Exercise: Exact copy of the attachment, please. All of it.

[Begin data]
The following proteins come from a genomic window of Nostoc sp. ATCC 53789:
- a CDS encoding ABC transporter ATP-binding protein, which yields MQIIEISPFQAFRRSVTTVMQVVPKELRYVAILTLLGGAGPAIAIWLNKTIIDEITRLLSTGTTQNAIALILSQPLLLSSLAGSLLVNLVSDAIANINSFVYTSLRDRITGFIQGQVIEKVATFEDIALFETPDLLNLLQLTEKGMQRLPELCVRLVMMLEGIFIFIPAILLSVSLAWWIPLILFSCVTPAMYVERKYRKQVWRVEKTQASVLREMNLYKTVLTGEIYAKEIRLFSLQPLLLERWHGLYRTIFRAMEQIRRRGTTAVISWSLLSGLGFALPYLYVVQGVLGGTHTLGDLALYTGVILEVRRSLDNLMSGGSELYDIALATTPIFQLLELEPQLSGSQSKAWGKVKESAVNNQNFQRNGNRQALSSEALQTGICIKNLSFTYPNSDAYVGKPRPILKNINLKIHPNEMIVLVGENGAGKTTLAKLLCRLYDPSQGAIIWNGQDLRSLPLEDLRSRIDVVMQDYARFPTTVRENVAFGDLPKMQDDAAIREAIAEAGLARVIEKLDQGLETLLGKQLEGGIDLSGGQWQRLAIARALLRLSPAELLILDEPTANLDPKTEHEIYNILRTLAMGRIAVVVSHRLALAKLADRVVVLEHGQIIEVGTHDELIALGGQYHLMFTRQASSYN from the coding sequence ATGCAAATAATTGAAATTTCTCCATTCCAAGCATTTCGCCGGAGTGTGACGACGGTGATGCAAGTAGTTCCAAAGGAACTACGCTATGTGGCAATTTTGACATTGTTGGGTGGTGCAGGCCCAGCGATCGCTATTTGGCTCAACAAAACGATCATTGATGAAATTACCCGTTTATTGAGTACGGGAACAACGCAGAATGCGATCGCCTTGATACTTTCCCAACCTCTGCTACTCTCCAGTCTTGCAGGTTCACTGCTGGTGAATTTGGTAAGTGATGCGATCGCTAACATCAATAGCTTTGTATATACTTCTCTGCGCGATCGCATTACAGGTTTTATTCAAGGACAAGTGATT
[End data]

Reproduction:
The following proteins come from a genomic window of Nostoc sp. ATCC 53789:
- a CDS encoding ABC transporter ATP-binding protein, which yields MQIIEISPFQAFRRSVTTVMQVVPKELRYVAILTLLGGAGPAIAIWLNKTIIDEITRLLSTGTTQNAIALILSQPLLLSSLAGSLLVNLVSDAIANINSFVYTSLRDRITGFIQGQVIEKVATFEDIALFETPDLLNLLQLTEKGMQRLPELCVRLVMMLEGIFIFIPAILLSVSLAWWIPLILFSCVTPAMYVERKYRKQVWRVEKTQASVLREMNLYKTVLTGEIYAKEIRLFSLQPLLLERWHGLYRTIFRAMEQIRRRGTTAVISWSLLSGLGFALPYLYVVQGVLGGTHTLGDLALYTGVILEVRRSLDNLMSGGSELYDIALATTPIFQLLELEPQLSGSQSKAWGKVKESAVNNQNFQRNGNRQALSSEALQTGICIKNLSFTYPNSDAYVGKPRPILKNINLKIHPNEMIVLVGENGAGKTTLAKLLCRLYDPSQGAIIWNGQDLRSLPLEDLRSRIDVVMQDYARFPTTVRENVAFGDLPKMQDDAAIREAIAEAGLARVIEKLDQGLETLLGKQLEGGIDLSGGQWQRLAIARALLRLSPAELLILDEPTANLDPKTEHEIYNILRTLAMGRIAVVVSHRLALAKLADRVVVLEHGQIIEVGTHDELIALGGQYHLMFTRQASSYN from the coding sequence ATGCAAATAATTGAAATTTCTCCATTCCAAGCATTTCGCCGGAGTGTGACGACGGTGATGCAAGTAGTTCCAAAGGAACTACGCTATGTGGCAATTTTGACATTGTTGGGTGGTGCAGGCCCAGCGATCGCTATTTGGCTCAACAAAACGATCATTGATGAAATTACCCGTTTATTGAGTACGGGAACAACGCAGAATGCGATCGCCTTGATACTTTCCCAACCTCTGCTACTCTCCAGTCTTGCAGGTTCACTGCTGGTGAATTTGGTAAGTGATGCGATCGCTAACATCAATAGCTTTGTATATACTTCTCTGCGCGATCGCATTACAGGTTTTATTCAAGGACAAGTGATT